Gabriel Kahane didn't always love Los Angeles. Like many outsiders, the New York–based singer-songwriter had to work at shedding the usual jaundiced preconceptions that non-Angelenos invariably sum up by using Gertrude Stein's quip about her native Oakland, that “there is no there there.”

Most of us, however, aren't approached by the Brooklyn Academy of Music and UCLA's Center for the Art of Performance to create something that might musically locate the “there” for our town's notoriously elusive sense of place.

The result of that commission is The Ambassador, a fully staged, pop-folk song cycle that tries to capture L.A.'s essence via inspiration from 14 pieces of its architecture. The show, which premiered at BAM to acclaim in December, is set to make its L.A. debut on Feb. 27 and 28 at UCLA's Freud Playhouse.

Kahane was born in Los Angeles but moved away while still a young child. (His father, Jeffrey Kahane, has been music director of the Los Angeles Chamber Orchestra since 1997.) But it was only when he came to L.A. in 2007 as the musical director for the Kirk Douglas Theatre's Bloody Bloody Andrew Jackson that Kahane first began to scratch beneath the city's surface.

Gabriel Kahane; Credit: Photo by Ben Cohen

Gabriel Kahane; Credit: Photo by Ben Cohen

The composer's works are rooted in deep research, including 2006's Craigslistlieder, a whimsical collection of songs with lyrics culled from actual Craigslist ads, and 2013's Gabriel's Guide to the 48 States, an orchestral work based on the “American Guide Series” books commissioned in the 1930s by the Federal Writers' Project. So Kahane hit the library.

His reading list included the usual litany of Angelenophile observers (Joan Didion, Mike Davis, Norman Klein, Reyner Banham), hardboiled noir masters (Raymond Chandler, James M. Cain) and the films they inspired. That literary attachment, he says, quickly spread to the city's residential architecture. “I really in particular fell in love with the Schindler House on Kings Road and that whole visionary movement of the International style of architecture that bloomed [in L.A.] in the '20s and '30s.”

It was only after rhapsodizing about this love affair to John Tiffany, however, that the director of Broadway's Once suggested Kahane create songs based on L.A. addresses and turn them into a show. Kahane obliged with 22 ballads, later whittled down to the 14 that will be performed at UCLA (four more than on the accompanying concept-album version).

Credit: Photo by Ben Cohen

Credit: Photo by Ben Cohen

“Most of the songs are on the Eastside,” Kahane notes. “The sort of less moneyed side of L.A., whether it's the kind of dystopian future that Ridley Scott created in Bladerunner — that sort of downtown of 2019, which was then the inspiration for 'Bradbury,' the second song — or if it's about, you know, Mike Davis' portrayal of Central American immigrants sweating it out in the late summer in 'Slumlord Crocodile.'”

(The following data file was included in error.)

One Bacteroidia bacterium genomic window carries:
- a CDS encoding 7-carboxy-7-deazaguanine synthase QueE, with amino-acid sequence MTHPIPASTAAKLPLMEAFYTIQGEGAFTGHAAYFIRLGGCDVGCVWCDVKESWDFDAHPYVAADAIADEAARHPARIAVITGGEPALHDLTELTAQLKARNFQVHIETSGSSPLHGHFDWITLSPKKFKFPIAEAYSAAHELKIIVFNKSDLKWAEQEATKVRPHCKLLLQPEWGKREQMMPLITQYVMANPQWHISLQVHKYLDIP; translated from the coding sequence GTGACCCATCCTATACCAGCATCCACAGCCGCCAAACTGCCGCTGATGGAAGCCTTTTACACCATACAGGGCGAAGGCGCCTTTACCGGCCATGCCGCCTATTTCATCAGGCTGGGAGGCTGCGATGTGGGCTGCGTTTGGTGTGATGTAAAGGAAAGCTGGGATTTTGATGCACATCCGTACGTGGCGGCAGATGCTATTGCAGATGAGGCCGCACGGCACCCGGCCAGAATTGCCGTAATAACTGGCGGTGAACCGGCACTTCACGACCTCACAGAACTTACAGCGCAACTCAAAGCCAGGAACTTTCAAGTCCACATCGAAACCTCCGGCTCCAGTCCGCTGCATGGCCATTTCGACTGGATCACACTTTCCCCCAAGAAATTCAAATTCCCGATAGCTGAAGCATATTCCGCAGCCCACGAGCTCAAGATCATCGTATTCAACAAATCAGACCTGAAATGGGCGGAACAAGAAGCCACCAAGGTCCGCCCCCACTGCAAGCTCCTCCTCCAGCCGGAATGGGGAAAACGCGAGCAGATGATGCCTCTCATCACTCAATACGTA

South Central's “Empire Liquor Mart (9127 S. Figueroa St.)” is an ethereal spiritual that develops into something more melodically urgent and texturally complex as Kahane imagines the soul of 15-year-old Latasha Harlins, slain in the days after the Rodney King beating, witnessing the rioting. “Ambassador Hotel (3400 Wilshire Blvd.)” puts Simon and Garfunkel-esque harmonies to a doorman's reminiscences on the eve of the hotel's demolition as he recalls “Twenty-one summers on a steep descending slope/Since that midnight in the pantry when the country lost its hope,” referring to Robert Kennedy's assassination. “Union Station (800 N. Alameda St.)” depicts a melancholic departure with a show-summarizing, elegiac refrain, “In the hall of the hall of the hall of the lost.”

Credit: Photo by Ben Cohen

Credit: Photo by Ben Cohen

Tiffany's fluid staging makes the show a 70-minute gesture, without the stops of a traditional pop music concert, and provides context for the music. Much of that context, like visually resplendent liner notes, comes courtesy of Christine Jones' production design. It looks like the “detritus of an overstuffed mind,” Kahane says excitedly. “These towers of books and archaic media devices. You have these VCRs and reel-to-reel players and old, early-'90s boom boxes and so on and so forth. We sort of use — quite literally use — some of the sources that inspired the songs.”

The New York Times praised the show as “a harsh and hazy pipe dream in which legendary places vanish overnight but somehow never disappear.” But how actual Angelenos take to the idea of a presumptive New York carpetbagger serenading them about their own backyards will be Kahane's real acid test.

“I do have a certain amount of trepidation,” he confesses. “There will probably be some people who feel kind of a reflexive defense mechanism. … Some condescending New Yorkers came up to me after BAM and were like, 'Wow, you gave Los Angeles a soul.' To which my response was, 'I did not give Los Angeles a soul. Los Angeles has always had a soul. I just went and wrote songs about it.'”

UCLA Freud Playhouse, Westwood.; Fri., Feb. 27 & Sat., Feb. 28. (310) 825-2101,

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